Israel will go ahead with its candidacy for an unprecedented seat on the UN
Security Council in 2019 despite Germany’s determination to run against it,
diplomatic officials told The Jerusalem Post on Sunday.
Minister Binyamin Netanyahu and Justice Minister Tzipi Livni brought up in
separate meetings on Friday with visiting German Foreign Minister Guido
Westerwelle the announcement by Berlin that it will seek a seat on the council
in 2019, badly weakening Israel’s chances to win a first-ever seat on the
Westerwelle’s response, according to diplomatic
officials, “did not leave us optimistic.”
According to the officials,
Westerwelle said that Germany would be glad to support an Israeli bid to sit on
the council if there was a chance that it could garner the 128 seats in the
General Assembly necessary to win a seat. But since Berlin considered those
chances slim, it decided to put forward its candidacy.
Westerwelle said, Germany’s policy is to sit on the Security Council every eight
years. It last served on the council in 2011.
Candidates for one of the
10 non-permanent seats on the council – the US, Russia, China, Britain and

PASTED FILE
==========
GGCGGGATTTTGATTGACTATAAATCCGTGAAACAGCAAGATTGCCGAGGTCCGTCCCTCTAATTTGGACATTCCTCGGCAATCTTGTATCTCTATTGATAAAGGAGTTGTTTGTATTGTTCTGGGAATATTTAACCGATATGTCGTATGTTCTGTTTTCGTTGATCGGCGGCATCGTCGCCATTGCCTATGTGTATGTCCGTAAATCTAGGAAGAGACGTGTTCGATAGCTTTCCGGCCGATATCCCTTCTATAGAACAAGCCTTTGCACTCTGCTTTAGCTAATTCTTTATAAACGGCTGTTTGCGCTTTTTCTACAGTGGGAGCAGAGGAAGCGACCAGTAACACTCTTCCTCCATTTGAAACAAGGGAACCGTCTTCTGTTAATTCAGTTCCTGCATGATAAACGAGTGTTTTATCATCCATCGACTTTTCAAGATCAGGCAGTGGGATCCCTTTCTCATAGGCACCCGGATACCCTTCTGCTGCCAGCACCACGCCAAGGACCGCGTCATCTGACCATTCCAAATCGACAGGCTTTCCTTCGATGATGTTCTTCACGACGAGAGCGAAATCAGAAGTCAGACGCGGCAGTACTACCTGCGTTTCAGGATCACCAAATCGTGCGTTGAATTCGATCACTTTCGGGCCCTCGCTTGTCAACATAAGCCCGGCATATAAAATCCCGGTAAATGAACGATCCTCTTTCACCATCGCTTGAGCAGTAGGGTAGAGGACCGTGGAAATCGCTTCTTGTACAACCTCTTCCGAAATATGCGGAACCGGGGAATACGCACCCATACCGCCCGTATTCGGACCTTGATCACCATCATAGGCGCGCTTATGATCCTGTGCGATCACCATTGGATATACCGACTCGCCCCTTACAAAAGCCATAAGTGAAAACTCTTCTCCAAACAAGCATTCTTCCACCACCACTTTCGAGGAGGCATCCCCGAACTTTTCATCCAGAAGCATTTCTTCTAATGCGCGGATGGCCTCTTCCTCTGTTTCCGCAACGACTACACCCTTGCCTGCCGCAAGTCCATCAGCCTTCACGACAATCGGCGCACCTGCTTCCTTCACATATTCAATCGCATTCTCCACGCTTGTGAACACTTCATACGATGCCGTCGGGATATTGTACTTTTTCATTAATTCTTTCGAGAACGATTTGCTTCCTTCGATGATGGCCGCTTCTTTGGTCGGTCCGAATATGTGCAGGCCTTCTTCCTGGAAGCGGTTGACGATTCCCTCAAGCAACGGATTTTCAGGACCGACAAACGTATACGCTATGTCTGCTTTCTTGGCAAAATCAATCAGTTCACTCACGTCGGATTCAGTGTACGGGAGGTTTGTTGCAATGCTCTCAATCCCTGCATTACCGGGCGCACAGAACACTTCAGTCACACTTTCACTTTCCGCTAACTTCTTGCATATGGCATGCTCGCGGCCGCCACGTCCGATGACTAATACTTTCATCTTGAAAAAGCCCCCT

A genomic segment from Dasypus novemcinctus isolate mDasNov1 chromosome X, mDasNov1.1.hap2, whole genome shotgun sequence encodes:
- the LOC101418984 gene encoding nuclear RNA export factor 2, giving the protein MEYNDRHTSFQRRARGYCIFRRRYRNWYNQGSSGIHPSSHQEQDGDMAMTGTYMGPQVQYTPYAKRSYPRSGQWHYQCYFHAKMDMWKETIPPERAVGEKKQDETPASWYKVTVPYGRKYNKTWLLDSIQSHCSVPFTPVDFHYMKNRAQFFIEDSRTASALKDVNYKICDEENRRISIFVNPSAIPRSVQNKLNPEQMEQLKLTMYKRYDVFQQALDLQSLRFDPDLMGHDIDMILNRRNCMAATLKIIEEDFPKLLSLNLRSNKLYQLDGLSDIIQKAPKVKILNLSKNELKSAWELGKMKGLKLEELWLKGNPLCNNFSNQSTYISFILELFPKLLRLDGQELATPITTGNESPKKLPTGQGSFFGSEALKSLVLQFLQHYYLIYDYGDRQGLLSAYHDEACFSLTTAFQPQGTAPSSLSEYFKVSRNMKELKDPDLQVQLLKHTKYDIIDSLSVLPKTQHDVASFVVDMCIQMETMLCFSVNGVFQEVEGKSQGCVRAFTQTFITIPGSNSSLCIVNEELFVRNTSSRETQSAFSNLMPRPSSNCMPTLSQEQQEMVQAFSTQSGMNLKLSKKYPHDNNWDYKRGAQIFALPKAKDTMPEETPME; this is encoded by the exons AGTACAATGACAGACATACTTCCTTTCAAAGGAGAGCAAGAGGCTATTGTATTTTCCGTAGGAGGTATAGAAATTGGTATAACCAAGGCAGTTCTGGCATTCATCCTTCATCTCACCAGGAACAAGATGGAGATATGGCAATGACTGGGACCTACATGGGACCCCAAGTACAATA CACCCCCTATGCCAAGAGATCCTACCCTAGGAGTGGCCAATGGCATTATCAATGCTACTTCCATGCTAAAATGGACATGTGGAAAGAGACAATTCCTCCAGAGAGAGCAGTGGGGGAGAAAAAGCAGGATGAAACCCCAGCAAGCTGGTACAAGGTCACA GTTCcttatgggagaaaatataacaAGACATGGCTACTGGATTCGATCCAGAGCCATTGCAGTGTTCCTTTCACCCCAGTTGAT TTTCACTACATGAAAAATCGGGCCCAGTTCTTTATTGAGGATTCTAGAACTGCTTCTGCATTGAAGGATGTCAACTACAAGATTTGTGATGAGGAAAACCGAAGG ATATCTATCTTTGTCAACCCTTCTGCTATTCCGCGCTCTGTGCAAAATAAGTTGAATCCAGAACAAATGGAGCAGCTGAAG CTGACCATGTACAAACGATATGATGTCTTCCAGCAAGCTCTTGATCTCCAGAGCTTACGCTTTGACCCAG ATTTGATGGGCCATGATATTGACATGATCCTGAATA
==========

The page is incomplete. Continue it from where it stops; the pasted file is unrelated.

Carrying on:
France are permanent members – are allocated according to regional blocs. As of
2000, Israel became a member of the 28-strong Western European and Others (WEOG)
regional group, a move that opened the door to Israel’s possible participation
in the Security Council.
Israel is the only country in the region – and
one of the few countries in the UN – that has never sat on the body. In September 2005, soon after Israel withdrew from the
Gaza Strip and then-prime minister Ariel Sharon was warmly received in the UN,
then-foreign minister Silvan Shalom announced that Israel would vie for a spot
in 2019, the next date in which both WEOG slots had not already been claimed – a
situation in UN jargon termed a “clean slate.” Until Germany announced its
candidacy, only Israel and Belgium were vying for the two
Westerwelle said that it was highly unlikely that no other country
from WEOG would vie for a spot in 2019, and it was better for Israel that
Germany bid for the slot, rather than a less friendly country.
Westerwelle’s position, Jerusalem does not believe that the “door is closed” on
the matter, and that following Germany’s September federal elections and the
possibility of a change of some key personalities in the decision-making
apparatus in Berlin, there could be a change of heart. In any event, one
official said, 2019 is still a long way off.
Either way, the official
added, Israel would pursue its candidacy because running for a seat on the
Security Council is an important act in Jerusalem’s efforts to fight
delegitimization and illustrate Israel’s “normalcy.”
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